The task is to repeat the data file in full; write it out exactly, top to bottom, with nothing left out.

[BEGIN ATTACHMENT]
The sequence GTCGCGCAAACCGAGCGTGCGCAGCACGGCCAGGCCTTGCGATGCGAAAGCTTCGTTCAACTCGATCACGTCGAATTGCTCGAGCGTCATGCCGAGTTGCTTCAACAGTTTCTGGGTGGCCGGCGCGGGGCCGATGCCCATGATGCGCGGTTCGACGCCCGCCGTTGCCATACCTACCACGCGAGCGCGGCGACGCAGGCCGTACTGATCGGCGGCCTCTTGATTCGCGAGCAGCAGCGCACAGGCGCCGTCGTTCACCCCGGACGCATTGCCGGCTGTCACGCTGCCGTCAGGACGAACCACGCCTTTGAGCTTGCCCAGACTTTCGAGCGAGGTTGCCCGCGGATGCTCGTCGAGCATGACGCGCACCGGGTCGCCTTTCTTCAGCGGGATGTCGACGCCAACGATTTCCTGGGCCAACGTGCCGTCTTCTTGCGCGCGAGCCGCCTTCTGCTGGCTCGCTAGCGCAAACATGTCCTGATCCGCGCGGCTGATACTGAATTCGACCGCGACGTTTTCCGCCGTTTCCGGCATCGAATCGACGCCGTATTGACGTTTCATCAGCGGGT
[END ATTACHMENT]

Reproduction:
The sequence GTCGCGCAAACCGAGCGTGCGCAGCACGGCCAGGCCTTGCGATGCGAAAGCTTCGTTCAACTCGATCACGTCGAATTGCTCGAGCGTCATGCCGAGTTGCTTCAACAGTTTCTGGGTGGCCGGCGCGGGGCCGATGCCCATGATGCGCGGTTCGACGCCCGCCGTTGCCATACCTACCACGCGAGCGCGGCGACGCAGGCCGTACTGATCGGCGGCCTCTTGATTCGCGAGCAGCAGCGCACAGGCGCCGTCGTTCACCCCGGACGCATTGCCGGCTGTCACGCTGCCGTCAGGACGAACCACGCCTTTGAGCTTGCCCAGACTTTCGAGCGAGGTTGCCCGCGGATGCTCGTCGAGCATGACGCGCACCGGGTCGCCTTTCTTCAGCGGGATGTCGACGCCAACGATTTCCTGGGCCAACGTGCCGTCTTCTTGCGCGCGAGCCGCCTTCTGCTGGCTCGCTAGCGCAAACATGTCCTGATCCGCGCGGCTGATACTGAATTCGACCGCGACGTTTTCCGCCGTTTCCGGCATCGAATCGACGCCGTATTGACGTTTCATCAGCGGGT